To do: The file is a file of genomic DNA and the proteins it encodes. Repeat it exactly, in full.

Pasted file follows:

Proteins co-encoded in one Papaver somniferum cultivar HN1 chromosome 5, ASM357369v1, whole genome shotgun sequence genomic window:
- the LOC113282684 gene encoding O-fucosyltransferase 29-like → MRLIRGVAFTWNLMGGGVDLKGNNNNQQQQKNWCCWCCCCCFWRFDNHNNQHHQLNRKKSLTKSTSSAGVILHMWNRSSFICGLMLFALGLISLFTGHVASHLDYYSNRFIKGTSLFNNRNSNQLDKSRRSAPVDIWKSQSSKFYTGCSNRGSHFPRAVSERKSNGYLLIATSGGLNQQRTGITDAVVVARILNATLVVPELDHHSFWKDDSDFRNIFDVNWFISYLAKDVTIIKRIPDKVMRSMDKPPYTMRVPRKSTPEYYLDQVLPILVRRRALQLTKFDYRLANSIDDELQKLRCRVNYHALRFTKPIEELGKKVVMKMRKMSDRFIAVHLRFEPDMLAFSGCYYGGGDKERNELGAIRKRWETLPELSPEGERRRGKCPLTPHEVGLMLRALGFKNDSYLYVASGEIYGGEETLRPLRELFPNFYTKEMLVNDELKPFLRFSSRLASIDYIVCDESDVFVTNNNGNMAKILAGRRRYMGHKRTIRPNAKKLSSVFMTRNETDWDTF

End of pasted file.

Proteins co-encoded in one Papaver somniferum cultivar HN1 chromosome 5, ASM357369v1, whole genome shotgun sequence genomic window:
- the LOC113282684 gene encoding O-fucosyltransferase 29-like → MRLIRGVAFTWNLMGGGVDLKGNNNNQQQQKNWCCWCCCCCFWRFDNHNNQHHQLNRKKSLTKSTSSAGVILHMWNRSSFICGLMLFALGLISLFTGHVASHLDYYSNRFIKGTSLFNNRNSNQLDKSRRSAPVDIWKSQSSKFYTGCSNRGSHFPRAVSERKSNGYLLIATSGGLNQQRTGITDAVVVARILNATLVVPELDHHSFWKDDSDFRNIFDVNWFISYLAKDVTIIKRIPDKVMRSMDKPPYTMRVPRKSTPEYYLDQVLPILVRRRALQLTKFDYRLANSIDDELQKLRCRVNYHALRFTKPIEELGKKVVMKMRKMSDRFIAVHLRFEPDMLAFSGCYYGGGDKERNELGAIRKRWETLPELSPEGERRRGKCPLTPHEVGLMLRALGFKNDSYLYVASGEIYGGEETLRPLRELFPNFYTKEMLVNDELKPFLRFSSRLASIDYIVCDESDVFVTNNNGNMAKILAGRRRYMGHKRTIRPNAKKLSSVFMTRNETDWDTF